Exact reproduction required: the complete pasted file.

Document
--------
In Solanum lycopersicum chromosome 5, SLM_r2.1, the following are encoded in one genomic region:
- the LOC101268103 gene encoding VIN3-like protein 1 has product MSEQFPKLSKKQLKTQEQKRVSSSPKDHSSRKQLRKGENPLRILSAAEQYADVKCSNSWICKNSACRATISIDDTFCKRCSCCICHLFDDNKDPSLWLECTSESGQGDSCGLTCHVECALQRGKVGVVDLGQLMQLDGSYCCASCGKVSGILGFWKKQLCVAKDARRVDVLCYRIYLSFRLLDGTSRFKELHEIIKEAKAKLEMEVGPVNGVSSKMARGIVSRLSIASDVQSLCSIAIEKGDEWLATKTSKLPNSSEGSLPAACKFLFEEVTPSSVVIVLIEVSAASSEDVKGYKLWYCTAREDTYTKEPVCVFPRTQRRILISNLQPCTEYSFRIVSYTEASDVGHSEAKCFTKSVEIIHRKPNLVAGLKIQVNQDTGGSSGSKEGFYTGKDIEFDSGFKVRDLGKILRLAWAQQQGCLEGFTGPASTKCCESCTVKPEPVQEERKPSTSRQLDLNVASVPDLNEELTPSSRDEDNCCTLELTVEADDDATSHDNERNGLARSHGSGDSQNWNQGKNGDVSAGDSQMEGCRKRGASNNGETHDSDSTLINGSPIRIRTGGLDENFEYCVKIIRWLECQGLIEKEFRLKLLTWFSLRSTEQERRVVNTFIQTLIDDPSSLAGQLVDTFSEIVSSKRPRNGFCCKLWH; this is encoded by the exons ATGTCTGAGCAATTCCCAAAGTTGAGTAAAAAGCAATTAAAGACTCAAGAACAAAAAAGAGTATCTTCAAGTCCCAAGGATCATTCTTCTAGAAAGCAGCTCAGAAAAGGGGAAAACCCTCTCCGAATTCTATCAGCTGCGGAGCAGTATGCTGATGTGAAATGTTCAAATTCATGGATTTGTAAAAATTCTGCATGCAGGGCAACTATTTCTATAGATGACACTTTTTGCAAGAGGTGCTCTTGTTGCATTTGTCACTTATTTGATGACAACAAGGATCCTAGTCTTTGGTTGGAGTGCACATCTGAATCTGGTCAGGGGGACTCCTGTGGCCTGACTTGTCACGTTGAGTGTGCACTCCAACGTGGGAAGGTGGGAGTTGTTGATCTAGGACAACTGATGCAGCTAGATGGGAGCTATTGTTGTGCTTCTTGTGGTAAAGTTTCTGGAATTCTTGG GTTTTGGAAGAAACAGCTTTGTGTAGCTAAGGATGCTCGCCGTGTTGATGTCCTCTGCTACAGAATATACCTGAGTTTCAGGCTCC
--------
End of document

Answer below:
In Solanum lycopersicum chromosome 5, SLM_r2.1, the following are encoded in one genomic region:
- the LOC101268103 gene encoding VIN3-like protein 1 has product MSEQFPKLSKKQLKTQEQKRVSSSPKDHSSRKQLRKGENPLRILSAAEQYADVKCSNSWICKNSACRATISIDDTFCKRCSCCICHLFDDNKDPSLWLECTSESGQGDSCGLTCHVECALQRGKVGVVDLGQLMQLDGSYCCASCGKVSGILGFWKKQLCVAKDARRVDVLCYRIYLSFRLLDGTSRFKELHEIIKEAKAKLEMEVGPVNGVSSKMARGIVSRLSIASDVQSLCSIAIEKGDEWLATKTSKLPNSSEGSLPAACKFLFEEVTPSSVVIVLIEVSAASSEDVKGYKLWYCTAREDTYTKEPVCVFPRTQRRILISNLQPCTEYSFRIVSYTEASDVGHSEAKCFTKSVEIIHRKPNLVAGLKIQVNQDTGGSSGSKEGFYTGKDIEFDSGFKVRDLGKILRLAWAQQQGCLEGFTGPASTKCCESCTVKPEPVQEERKPSTSRQLDLNVASVPDLNEELTPSSRDEDNCCTLELTVEADDDATSHDNERNGLARSHGSGDSQNWNQGKNGDVSAGDSQMEGCRKRGASNNGETHDSDSTLINGSPIRIRTGGLDENFEYCVKIIRWLECQGLIEKEFRLKLLTWFSLRSTEQERRVVNTFIQTLIDDPSSLAGQLVDTFSEIVSSKRPRNGFCCKLWH; this is encoded by the exons ATGTCTGAGCAATTCCCAAAGTTGAGTAAAAAGCAATTAAAGACTCAAGAACAAAAAAGAGTATCTTCAAGTCCCAAGGATCATTCTTCTAGAAAGCAGCTCAGAAAAGGGGAAAACCCTCTCCGAATTCTATCAGCTGCGGAGCAGTATGCTGATGTGAAATGTTCAAATTCATGGATTTGTAAAAATTCTGCATGCAGGGCAACTATTTCTATAGATGACACTTTTTGCAAGAGGTGCTCTTGTTGCATTTGTCACTTATTTGATGACAACAAGGATCCTAGTCTTTGGTTGGAGTGCACATCTGAATCTGGTCAGGGGGACTCCTGTGGCCTGACTTGTCACGTTGAGTGTGCACTCCAACGTGGGAAGGTGGGAGTTGTTGATCTAGGACAACTGATGCAGCTAGATGGGAGCTATTGTTGTGCTTCTTGTGGTAAAGTTTCTGGAATTCTTGG GTTTTGGAAGAAACAGCTTTGTGTAGCTAAGGATGCTCGCCGTGTTGATGTCCTCTGCTACAGAATATACCTGAGTTTCAGGCTCC